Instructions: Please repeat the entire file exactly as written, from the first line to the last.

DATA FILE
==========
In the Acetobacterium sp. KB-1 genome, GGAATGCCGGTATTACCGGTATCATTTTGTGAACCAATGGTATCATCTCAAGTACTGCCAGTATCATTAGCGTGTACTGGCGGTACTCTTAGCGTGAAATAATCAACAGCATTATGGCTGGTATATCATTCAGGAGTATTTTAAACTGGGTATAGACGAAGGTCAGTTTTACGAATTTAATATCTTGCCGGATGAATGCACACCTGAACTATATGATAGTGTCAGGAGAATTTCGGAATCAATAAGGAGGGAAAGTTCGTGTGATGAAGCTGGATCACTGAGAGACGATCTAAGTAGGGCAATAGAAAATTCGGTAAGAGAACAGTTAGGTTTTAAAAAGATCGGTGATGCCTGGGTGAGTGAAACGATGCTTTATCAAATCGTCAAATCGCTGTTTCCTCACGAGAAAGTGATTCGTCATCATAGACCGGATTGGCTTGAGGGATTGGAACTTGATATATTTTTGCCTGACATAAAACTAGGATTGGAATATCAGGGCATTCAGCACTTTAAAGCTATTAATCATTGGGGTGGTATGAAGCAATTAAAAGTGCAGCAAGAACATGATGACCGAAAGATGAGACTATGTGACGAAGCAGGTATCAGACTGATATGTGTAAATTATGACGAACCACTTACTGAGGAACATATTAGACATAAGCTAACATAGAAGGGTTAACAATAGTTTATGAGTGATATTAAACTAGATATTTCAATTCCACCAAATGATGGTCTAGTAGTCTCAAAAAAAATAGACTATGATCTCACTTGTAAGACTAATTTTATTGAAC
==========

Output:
In the Acetobacterium sp. KB-1 genome, GGAATGCCGGTATTACCGGTATCATTTTGTGAACCAATGGTATCATCTCAAGTACTGCCAGTATCATTAGCGTGTACTGGCGGTACTCTTAGCGTGAAATAATCAACAGCATTATGGCTGGTATATCATTCAGGAGTATTTTAAACTGGGTATAGACGAAGGTCAGTTTTACGAATTTAATATCTTGCCGGATGAATGCACACCTGAACTATATGATAGTGTCAGGAGAATTTCGGAATCAATAAGGAGGGAAAGTTCGTGTGATGAAGCTGGATCACTGAGAGACGATCTAAGTAGGGCAATAGAAAATTCGGTAAGAGAACAGTTAGGTTTTAAAAAGATCGGTGATGCCTGGGTGAGTGAAACGATGCTTTATCAAATCGTCAAATCGCTGTTTCCTCACGAGAAAGTGATTCGTCATCATAGACCGGATTGGCTTGAGGGATTGGAACTTGATATATTTTTGCCTGACATAAAACTAGGATTGGAATATCAGGGCATTCAGCACTTTAAAGCTATTAATCATTGGGGTGGTATGAAGCAATTAAAAGTGCAGCAAGAACATGATGACCGAAAGATGAGACTATGTGACGAAGCAGGTATCAGACTGATATGTGTAAATTATGACGAACCACTTACTGAGGAACATATTAGACATAAGCTAACATAGAAGGGTTAACAATAGTTTATGAGTGATATTAAACTAGATATTTCAATTCCACCAAATGATGGTCTAGTAGTCTCAAAAAAAATAGACTATGATCTCACTTGTAAGACTAATTTTATTGAAC